We are then heirs of the promise, those redeemed by Christ to dwell with Him forever. But we still fall into sin, we still are enticed into the darkness. In our Old Testament lesson for today, the people of Israel, the heirs of God’s promises, fell into sin once again, but God provided deliverance: “So Moses made a bronze serpent and set it on a pole. And if a serpent bit anyone, he would look at the bronze serpent and live.” By looking to the bronze serpent hanging high upon the pole, the Israelites received life in repentance and faith. We too have a place to turn when we fall into darkness, when we are enticed into secret sin. “And as Moses lifted up the serpent in the wilderness, so must the Son of Man be lifted up.” Look to the cross and live! There your Savior hangs, having faced the wrath of God for your sins, having paid the penalty you owed. Look to the cross for healing, look to the cross for forgiveness, look to the cross for salvation! Look to the cross whenever your sins crowd around you, whenever Satan is enticing you back into the darkness- look to the cross, for there the Light of the world redeemed you! Bring your secret sins out of the darkness and confess them to your Savior. Bring them out of the darkness and into His light, for He is a fountain of forgiveness and healing! Our life in the Light of Christ is a life lived in daily repentance and forgiveness, with our eyes focused on His cross.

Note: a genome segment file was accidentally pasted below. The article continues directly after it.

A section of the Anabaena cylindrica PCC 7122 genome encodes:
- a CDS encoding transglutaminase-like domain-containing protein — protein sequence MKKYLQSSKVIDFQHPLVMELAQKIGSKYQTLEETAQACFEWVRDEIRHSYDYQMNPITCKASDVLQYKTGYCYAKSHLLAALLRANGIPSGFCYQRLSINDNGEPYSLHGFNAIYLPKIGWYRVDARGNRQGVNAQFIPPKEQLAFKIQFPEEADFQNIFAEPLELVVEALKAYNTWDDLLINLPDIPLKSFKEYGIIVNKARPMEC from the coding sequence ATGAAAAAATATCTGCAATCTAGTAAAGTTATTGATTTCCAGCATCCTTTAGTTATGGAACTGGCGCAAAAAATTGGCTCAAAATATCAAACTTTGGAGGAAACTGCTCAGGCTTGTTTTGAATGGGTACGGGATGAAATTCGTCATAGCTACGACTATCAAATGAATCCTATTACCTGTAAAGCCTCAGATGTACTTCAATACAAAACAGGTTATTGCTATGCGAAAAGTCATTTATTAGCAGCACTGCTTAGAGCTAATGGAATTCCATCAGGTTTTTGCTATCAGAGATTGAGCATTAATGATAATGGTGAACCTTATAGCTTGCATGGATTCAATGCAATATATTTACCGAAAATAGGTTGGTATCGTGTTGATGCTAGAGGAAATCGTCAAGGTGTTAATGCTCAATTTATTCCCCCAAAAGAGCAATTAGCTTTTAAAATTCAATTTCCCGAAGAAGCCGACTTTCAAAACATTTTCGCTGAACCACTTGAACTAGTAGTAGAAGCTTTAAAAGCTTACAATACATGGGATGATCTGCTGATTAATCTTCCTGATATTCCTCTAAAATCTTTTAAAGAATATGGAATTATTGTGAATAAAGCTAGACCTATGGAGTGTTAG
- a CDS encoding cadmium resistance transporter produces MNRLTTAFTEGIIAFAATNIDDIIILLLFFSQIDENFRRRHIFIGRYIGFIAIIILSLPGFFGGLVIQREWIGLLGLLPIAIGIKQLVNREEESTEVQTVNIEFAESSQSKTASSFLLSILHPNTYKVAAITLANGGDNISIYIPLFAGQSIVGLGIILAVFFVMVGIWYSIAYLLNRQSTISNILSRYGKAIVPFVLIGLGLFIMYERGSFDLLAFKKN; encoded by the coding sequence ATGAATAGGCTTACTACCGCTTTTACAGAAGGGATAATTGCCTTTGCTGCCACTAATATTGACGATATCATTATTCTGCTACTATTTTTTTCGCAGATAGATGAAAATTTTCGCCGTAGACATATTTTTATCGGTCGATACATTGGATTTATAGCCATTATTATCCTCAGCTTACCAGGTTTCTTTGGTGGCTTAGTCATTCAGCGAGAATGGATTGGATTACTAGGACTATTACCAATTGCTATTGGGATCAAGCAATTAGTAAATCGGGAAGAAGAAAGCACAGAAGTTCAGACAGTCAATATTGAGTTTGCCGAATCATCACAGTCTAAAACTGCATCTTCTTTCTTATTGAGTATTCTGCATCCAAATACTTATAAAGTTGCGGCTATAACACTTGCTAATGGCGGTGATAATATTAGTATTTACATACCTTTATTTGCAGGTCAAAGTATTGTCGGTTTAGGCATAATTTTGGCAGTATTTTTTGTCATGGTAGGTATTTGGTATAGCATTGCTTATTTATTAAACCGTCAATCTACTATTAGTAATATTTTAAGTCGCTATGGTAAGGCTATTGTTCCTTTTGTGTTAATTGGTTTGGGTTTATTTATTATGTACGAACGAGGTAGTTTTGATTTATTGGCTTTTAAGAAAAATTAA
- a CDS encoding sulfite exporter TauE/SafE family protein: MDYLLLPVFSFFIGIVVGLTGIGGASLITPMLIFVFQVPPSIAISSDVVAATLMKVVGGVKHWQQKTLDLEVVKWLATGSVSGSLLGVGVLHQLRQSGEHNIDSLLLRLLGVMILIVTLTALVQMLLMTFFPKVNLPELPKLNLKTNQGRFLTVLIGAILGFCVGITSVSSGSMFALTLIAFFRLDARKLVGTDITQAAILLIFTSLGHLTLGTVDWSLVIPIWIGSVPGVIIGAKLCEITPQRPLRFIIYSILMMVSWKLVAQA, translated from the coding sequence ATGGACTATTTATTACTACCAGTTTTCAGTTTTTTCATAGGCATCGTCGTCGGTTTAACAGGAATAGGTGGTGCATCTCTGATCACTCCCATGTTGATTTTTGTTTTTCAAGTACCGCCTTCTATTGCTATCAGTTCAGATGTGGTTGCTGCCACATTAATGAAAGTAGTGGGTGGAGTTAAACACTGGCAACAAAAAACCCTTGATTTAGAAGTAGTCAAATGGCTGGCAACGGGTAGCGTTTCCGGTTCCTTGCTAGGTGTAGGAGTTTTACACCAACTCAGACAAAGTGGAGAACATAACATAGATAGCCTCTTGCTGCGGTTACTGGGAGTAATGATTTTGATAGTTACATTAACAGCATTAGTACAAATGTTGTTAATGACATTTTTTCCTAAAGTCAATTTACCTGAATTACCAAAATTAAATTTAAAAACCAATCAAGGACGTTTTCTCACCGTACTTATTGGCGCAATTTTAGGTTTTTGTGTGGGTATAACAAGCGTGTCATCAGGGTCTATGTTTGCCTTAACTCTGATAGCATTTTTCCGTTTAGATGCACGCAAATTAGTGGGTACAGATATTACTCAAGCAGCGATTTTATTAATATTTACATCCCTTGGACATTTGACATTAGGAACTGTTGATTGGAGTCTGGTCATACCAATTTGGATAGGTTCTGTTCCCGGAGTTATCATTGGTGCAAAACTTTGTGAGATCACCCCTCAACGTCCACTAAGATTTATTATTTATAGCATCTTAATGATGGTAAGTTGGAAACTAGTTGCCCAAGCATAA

Jesus concludes our text by teaching us “whoever does what is true comes to the light, so that it may be clearly seen that his works have been carried out in God.” Our works do not grant us salvation, as Saint Paul teaches: “For by grace you have been saved through faith. And this is not your own doing; it is the gift of God, not a result of works, so that no one may boast”- but our lives do point others to the Light, they allow the light of Christ to shine out from us to those around us. As those in Christ, we dwell in the light, we live in His truth, and we do what is set before us, as Paul tells us in the next verse: “For we are his workmanship, created in Christ Jesus for good works, which God prepared beforehand, that we should walk in them.” We do what is set before us as those dwelling in the light and testifying to it, repenting and asking for forgiveness when we fail and live in darkness, fixing our eyes upon the cross. May the Lord always keep His cross before our eyes this Lenten season and every day, and may He exalt us with Himself into heavenly glory forever, Amen.